Peter Lionel Briger Jr.
Houses Prices Strengthen In Washington
Washington state’s housing market strengthened in Q2 2013. Home sales are up by over 20% year-over-year, making it possible that this could be the strongest year for Washington’s real estate market since the credit crunch.
Analysts are pointing to a tight supply of available housing and warning of the potential for a bubble to emerge. With a median price of $251,100 for the quarter, showing year-over-years gains of 6.4%, the price could continue to rally more if demand remains as severely restricted.
The rise in prices has led to renewed calls for lenders to release foreclosed homes that remain in their possession, with the hope that price rises might flatten out, or at least slow the rate at which they are growing. Some analysts fear that, as house prices rise, lenders might be tempted to hold onto homes for longer, hoping to capture some of the perceived upside potential.
While construction work is ongoing in Washington, it is likely to take a while before supply catches up with demand. This had led some to voice concerns about the affordability of housing in the state, particularly for those seeking to rent, or take their first step onto the housing market. The first step is naturally the most challenging, particularly when you have no existing equity and are more likely to have a lower income.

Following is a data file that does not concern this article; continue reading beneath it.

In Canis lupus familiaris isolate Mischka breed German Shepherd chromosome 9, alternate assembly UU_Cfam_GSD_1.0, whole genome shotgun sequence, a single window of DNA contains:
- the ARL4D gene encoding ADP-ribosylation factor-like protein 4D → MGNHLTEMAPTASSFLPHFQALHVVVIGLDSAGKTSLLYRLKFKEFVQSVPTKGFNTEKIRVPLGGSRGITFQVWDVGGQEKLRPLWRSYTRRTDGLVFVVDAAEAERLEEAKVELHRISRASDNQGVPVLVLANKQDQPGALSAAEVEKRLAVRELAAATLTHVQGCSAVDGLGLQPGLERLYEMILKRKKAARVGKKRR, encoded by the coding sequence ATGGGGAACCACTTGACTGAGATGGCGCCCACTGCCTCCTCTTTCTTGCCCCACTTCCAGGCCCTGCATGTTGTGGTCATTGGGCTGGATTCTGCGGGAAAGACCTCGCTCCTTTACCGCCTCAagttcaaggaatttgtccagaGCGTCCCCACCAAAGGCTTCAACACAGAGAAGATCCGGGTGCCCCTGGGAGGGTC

“Existing home sales during the second quarter of 2013 increased 5.4 percent from the first quarter, and 21 percent from a year ago, reaching a seasonally adjusted annual sale rate of 93,280 homes. That means that if the pace for the quarter continued unchanged for a year, that number of homes would be sold. This represents the highest sales rate in six years,” writes The University Of Washington. “While quarter-to-quarter home sales increased in only half of Washington’s 39 counties at seasonally adjusted annual rates, strong markets in the largest urban areas pulled the statewide tally higher.”
The global financial crisis began crippling the real estate market and the broader economy from 2007. Banks would sell mortgages, package them up as collateralized debt obligations (CDOs) and sell them onto investors. This created a disincentive for the banks to properly vet debtors, because they did not have to assume the risk on their own balance sheet.
But while this disincentive did exist, many banks still kept many CDOs on their own balance sheet, exposing them to the risk of defaults. Rather than simply packaging up all their products and shipping them off, banks were keeping some CDOs for themselves. Eventually, defaults began, banks began to lose confidence in the creditworthiness of each other, and governments intervened to prop up the banking system.
Now pockets of the economy are showing signs of recovery and growth. Investors such as Peter Lionel Briger Jr.are vying to capture the upside potential and isolate the most robust investment opportunities. For homeowners in Washington, their house might be the asset that allows them to capture some upside of their own.